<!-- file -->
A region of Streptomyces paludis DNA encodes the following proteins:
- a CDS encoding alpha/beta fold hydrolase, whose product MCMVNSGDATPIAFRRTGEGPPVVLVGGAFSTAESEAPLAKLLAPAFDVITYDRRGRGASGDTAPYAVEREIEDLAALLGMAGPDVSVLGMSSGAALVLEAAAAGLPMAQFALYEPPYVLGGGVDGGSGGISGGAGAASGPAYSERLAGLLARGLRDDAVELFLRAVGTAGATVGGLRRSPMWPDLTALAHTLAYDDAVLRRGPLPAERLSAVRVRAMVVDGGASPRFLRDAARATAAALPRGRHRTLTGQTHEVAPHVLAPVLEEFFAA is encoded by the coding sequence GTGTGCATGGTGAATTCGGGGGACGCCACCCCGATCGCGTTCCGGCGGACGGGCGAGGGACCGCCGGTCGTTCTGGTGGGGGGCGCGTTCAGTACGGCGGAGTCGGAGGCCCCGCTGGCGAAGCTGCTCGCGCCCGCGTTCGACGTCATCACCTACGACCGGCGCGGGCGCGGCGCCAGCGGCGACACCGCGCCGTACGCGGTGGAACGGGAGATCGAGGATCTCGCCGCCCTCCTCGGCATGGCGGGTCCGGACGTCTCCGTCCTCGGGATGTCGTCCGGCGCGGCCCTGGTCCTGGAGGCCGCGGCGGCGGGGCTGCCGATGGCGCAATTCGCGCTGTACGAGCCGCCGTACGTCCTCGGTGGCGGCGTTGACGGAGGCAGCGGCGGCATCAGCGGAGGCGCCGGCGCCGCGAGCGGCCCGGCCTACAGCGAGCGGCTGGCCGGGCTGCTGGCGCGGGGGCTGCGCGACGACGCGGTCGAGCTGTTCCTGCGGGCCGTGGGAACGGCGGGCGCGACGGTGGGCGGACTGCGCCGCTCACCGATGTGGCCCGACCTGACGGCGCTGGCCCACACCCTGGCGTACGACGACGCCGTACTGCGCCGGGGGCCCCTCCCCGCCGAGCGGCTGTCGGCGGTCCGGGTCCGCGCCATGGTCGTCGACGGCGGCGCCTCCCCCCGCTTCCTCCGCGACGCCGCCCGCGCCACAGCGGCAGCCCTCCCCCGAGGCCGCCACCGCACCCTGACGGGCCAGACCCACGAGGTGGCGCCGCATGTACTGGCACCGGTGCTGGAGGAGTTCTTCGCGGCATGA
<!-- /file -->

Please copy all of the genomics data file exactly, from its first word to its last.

A region of Streptomyces paludis DNA encodes the following proteins:
- a CDS encoding alpha/beta fold hydrolase, whose product MCMVNSGDATPIAFRRTGEGPPVVLVGGAFSTAESEAPLAKLLAPAFDVITYDRRGRGASGDTAPYAVEREIEDLAALLGMAGPDVSVLGMSSGAALVLEAAAAGLPMAQFALYEPPYVLGGGVDGGSGGISGGAGAASGPAYSERLAGLLARGLRDDAVELFLRAVGTAGATVGGLRRSPMWPDLTALAHTLAYDDAVLRRGPLPAERLSAVRVRAMVVDGGASPRFLRDAARATAAALPRGRHRTLTGQTHEVAPHVLAPVLEEFFAA is encoded by the coding sequence GTGTGCATGGTGAATTCGGGGGACGCCACCCCGATCGCGTTCCGGCGGACGGGCGAGGGACCGCCGGTCGTTCTGGTGGGGGGCGCGTTCAGTACGGCGGAGTCGGAGGCCCCGCTGGCGAAGCTGCTCGCGCCCGCGTTCGACGTCATCACCTACGACCGGCGCGGGCGCGGCGCCAGCGGCGACACCGCGCCGTACGCGGTGGAACGGGAGATCGAGGATCTCGCCGCCCTCCTCGGCATGGCGGGTCCGGACGTCTCCGTCCTCGGGATGTCGTCCGGCGCGGCCCTGGTCCTGGAGGCCGCGGCGGCGGGGCTGCCGATGGCGCAATTCGCGCTGTACGAGCCGCCGTACGTCCTCGGTGGCGGCGTTGACGGAGGCAGCGGCGGCATCAGCGGAGGCGCCGGCGCCGCGAGCGGCCCGGCCTACAGCGAGCGGCTGGCCGGGCTGCTGGCGCGGGGGCTGCGCGACGACGCGGTCGAGCTGTTCCTGCGGGCCGTGGGAACGGCGGGCGCGACGGTGGGCGGACTGCGCCGCTCACCGATGTGGCCCGACCTGACGGCGCTGGCCCACACCCTGGCGTACGACGACGCCGTACTGCGCCGGGGGCCCCTCCCCGCCGAGCGGCTGTCGGCGGTCCGGGTCCGCGCCATGGTCGTCGACGGCGGCGCCTCCCCCCGCTTCCTCCGCGACGCCGCCCGCGCCACAGCGGCAGCCCTCCCCCGAGGCCGCCACCGCACCCTGACGGGCCAGACCCACGAGGTGGCGCCGCATGTACTGGCACCGGTGCTGGAGGAGTTCTTCGCGGCATGA